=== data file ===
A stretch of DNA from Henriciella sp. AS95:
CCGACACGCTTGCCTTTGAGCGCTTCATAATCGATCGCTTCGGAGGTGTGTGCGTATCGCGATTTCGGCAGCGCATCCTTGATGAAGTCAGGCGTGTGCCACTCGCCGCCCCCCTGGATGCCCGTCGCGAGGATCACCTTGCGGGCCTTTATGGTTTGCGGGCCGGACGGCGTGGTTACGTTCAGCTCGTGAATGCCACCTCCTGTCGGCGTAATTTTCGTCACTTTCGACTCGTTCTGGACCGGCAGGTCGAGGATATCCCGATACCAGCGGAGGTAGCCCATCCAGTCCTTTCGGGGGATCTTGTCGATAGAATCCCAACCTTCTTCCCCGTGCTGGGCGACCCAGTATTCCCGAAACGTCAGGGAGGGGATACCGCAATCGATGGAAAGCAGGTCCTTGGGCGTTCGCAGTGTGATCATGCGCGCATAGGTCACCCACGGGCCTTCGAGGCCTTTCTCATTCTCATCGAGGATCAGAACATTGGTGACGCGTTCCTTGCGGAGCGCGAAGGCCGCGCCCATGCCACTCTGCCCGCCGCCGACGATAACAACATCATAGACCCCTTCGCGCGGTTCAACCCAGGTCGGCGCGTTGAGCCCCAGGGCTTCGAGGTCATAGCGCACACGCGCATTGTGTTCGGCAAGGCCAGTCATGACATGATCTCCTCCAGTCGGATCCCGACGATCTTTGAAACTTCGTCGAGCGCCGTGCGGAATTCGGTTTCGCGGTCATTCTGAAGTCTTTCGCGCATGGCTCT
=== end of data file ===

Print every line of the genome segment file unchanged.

A stretch of DNA from Henriciella sp. AS95:
CCGACACGCTTGCCTTTGAGCGCTTCATAATCGATCGCTTCGGAGGTGTGTGCGTATCGCGATTTCGGCAGCGCATCCTTGATGAAGTCAGGCGTGTGCCACTCGCCGCCCCCCTGGATGCCCGTCGCGAGGATCACCTTGCGGGCCTTTATGGTTTGCGGGCCGGACGGCGTGGTTACGTTCAGCTCGTGAATGCCACCTCCTGTCGGCGTAATTTTCGTCACTTTCGACTCGTTCTGGACCGGCAGGTCGAGGATATCCCGATACCAGCGGAGGTAGCCCATCCAGTCCTTTCGGGGGATCTTGTCGATAGAATCCCAACCTTCTTCCCCGTGCTGGGCGACCCAGTATTCCCGAAACGTCAGGGAGGGGATACCGCAATCGATGGAAAGCAGGTCCTTGGGCGTTCGCAGTGTGATCATGCGCGCATAGGTCACCCACGGGCCTTCGAGGCCTTTCTCATTCTCATCGAGGATCAGAACATTGGTGACGCGTTCCTTGCGGAGCGCGAAGGCCGCGCCCATGCCACTCTGCCCGCCGCCGACGATAACAACATCATAGACCCCTTCGCGCGGTTCAACCCAGGTCGGCGCGTTGAGCCCCAGGGCTTCGAGGTCATAGCGCACACGCGCATTGTGTTCGGCAAGGCCAGTCATGACATGATCTCCTCCAGTCGGATCCCGACGATCTTTGAAACTTCGTCGAGCGCCGTGCGGAATTCGGTTTCGCGGTCATTCTGAAGTCTTTCGCGCATGGCTCT